Derelict building image via
I’m running more than a little behind on responding to shows, but still wanted to, so here’s how it’s going to work. We’re all going to pretend you’re reading this late on Wednesday. Maybe if you go to bed before midnight, you’ve clicked on the link the next morning. I want you to think carefully about where you were, what you were doing, and briefly insert the experience of reading this into that memory. There. Fixed.
SO IT’S LATE WEDNESDAY NIGHT AND I’M WRITING EVEN THOUGH I’M TIRED BECAUSE THAT’S HOW MUCH I LOVE YOU, DEAR READER.
I went to see some shows today, shall we* talk about them? Let’s.
After the End (by Dennis Kelly) Direct from Dundee
Probably the wrong time of day to see this kind of thing, really. Bit, y’know, swear-y and rape-y. Not really 1pm kind of thing. When I was more into proper plays Dennis Kelly was one of my favourite writers. Still is, I mean, but I think this is a quite tough piece to play. Especially to 3 people at 1 in the afternoon. The performances were a bit broad brushstrokes, it would fill a studio theatre, but was a little too much for an oversized crate. Still, the actress playing Louise was quite interesting, and it reminded me what a fascinating triple-layer piece of thinking the play is. It’s about gender in two ways, as well as the literal, in-front-of-you content. And no one comes out of it clean. Chewy, is what I’d call it.
Also, after googling to remind myself of the character names, I have signed up to wikipedia to start expanding on their records of plays and playwrights. WATCH OUT.
I think I may be the tin-woman, because I’m pretty certain anyone with a heart would have been swept away by this piece. And I wasn’t. It’s very good, with some lovely puppetry (I wanted there to be more) and quite clever projection. But I was a bit, a tiny bit bored of watching, not seeing, being with it. I’m usually a sucker for things about flooding, too. Sorry. Someone please find me a Wizard.
7 Day Drunk – Bryony Kimmings
I have a text from @MeganfVaughan that says ‘if Bryony Kimmings asks you if you’re single, say NO’ (you can tell it’s Meg because of the capitals). Turned out to be bloody brilliant advice. I know I’m supposed to play along with stuff as a good audience member, but being non-consensually groped by a stranger is not something I’d be OK with. Ethically concerning stuff, with not much opportunity to opt out. That is a small bit, though. And the rest of it was very funny, and interesting, though as someone who’s never really had much more than a passing and casual acquaintance with alcohol I think couldn’t connect with some of the deeper understanding that would have helped me stay thinking about the piece after I left. Amazing jumpsuits, though. And she’s gorgeous.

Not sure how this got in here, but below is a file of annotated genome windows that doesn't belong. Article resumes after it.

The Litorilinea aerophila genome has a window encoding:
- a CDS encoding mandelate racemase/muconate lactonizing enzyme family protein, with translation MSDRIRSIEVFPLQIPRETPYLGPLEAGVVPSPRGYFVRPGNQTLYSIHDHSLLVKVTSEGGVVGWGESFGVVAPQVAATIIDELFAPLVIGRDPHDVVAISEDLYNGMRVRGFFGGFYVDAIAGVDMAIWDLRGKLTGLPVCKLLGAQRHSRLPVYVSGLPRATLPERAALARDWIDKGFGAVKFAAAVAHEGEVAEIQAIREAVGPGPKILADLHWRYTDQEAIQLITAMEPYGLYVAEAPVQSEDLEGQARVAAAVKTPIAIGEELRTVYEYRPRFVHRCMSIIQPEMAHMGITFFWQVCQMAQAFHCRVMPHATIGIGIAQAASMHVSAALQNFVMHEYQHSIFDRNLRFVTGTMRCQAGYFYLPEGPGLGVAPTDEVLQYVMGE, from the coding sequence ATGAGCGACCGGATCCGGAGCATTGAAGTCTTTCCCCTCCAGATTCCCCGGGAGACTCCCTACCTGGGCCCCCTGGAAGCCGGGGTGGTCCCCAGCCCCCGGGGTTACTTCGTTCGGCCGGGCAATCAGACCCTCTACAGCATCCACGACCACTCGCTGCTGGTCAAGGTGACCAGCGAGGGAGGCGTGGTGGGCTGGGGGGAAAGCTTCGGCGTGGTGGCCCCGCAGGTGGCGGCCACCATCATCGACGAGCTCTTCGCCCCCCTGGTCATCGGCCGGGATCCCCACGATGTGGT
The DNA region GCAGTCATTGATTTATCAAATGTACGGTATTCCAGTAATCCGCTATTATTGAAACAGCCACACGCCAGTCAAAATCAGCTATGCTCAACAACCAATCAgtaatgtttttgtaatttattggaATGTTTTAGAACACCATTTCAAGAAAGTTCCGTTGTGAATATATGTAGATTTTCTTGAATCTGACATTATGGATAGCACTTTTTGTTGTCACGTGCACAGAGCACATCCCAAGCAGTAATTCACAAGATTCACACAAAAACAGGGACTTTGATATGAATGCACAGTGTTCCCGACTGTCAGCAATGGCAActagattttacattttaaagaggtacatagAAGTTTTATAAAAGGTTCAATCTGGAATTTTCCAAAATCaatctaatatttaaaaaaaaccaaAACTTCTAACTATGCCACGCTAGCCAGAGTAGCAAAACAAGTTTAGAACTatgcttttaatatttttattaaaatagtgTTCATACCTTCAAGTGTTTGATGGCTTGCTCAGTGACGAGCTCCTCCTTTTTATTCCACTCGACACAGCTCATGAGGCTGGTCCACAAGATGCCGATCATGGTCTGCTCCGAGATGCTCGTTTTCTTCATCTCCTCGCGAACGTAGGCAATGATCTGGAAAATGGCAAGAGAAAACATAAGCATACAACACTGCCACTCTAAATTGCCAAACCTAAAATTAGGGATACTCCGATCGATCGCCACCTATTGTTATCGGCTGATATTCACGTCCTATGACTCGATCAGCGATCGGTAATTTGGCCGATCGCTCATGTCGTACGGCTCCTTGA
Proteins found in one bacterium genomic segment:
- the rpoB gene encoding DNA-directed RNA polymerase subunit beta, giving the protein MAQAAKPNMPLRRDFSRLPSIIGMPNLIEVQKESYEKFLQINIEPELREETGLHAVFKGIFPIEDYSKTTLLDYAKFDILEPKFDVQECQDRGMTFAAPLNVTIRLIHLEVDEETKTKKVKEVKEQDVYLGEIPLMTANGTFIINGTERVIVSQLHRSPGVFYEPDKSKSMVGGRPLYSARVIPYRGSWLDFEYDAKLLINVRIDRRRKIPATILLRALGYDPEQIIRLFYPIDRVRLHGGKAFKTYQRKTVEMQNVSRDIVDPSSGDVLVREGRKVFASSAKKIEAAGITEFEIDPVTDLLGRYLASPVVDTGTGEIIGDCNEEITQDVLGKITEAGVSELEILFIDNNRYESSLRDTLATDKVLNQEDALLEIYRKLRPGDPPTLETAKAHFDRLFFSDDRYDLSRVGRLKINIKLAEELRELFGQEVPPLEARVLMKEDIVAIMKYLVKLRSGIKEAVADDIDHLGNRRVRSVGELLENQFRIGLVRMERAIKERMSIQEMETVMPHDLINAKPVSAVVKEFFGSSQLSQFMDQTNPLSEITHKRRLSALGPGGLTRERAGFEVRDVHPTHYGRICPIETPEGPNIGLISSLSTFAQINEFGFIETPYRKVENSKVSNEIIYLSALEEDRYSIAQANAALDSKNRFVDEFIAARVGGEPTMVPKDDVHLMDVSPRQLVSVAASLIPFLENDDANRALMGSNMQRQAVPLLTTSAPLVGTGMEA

30 Cecil Street – Dan Canham
This was an accident of an attendance. Hopped in at the end of a queue at Forest Fringe just as there was one seat left. The best accident I’ve ever had. 30 Cecil Street is a dance in a building that no longer lives. It stands, sure, but the only thing in it the echoey memories of the people who once inhabited it. I have to admit I’ve never really been to see any dance. Have always assumed it required a vocabulary that I don’t have. Which is stupid, really, especially as I always tell people who say the same about theatre ‘well you understand stories, don’t you?’. Have realised that the dance answer to that is ‘well, you have a body, don’t you?’.
Scored by the memories, footsteps, and voices that once filled a now rotting theatre in Limerick, Callahan and his shadow move through space and time and conjures out of nowhere the whole feeling of a place. That kind of place, the kind of place that people gather, throng, not every day, but eventually. Like blood returning to a heart muscle. Callahan leaps and sweats and pulses and dances for a whole lost community. I’m carrying this piece with me. Like a lavender head that you’ve snapped off a bush and occasionally crush in your hand and breathe in. Heady.
See it if you can. So far, that and Oh Fuck Moment (now with Fringe First award) are my top tips.
*by ‘we’ I mean ‘I’, unless you comment. Why don’t you comment? It doesn’t have to be about the shows or anything, just tell me about your day if you like.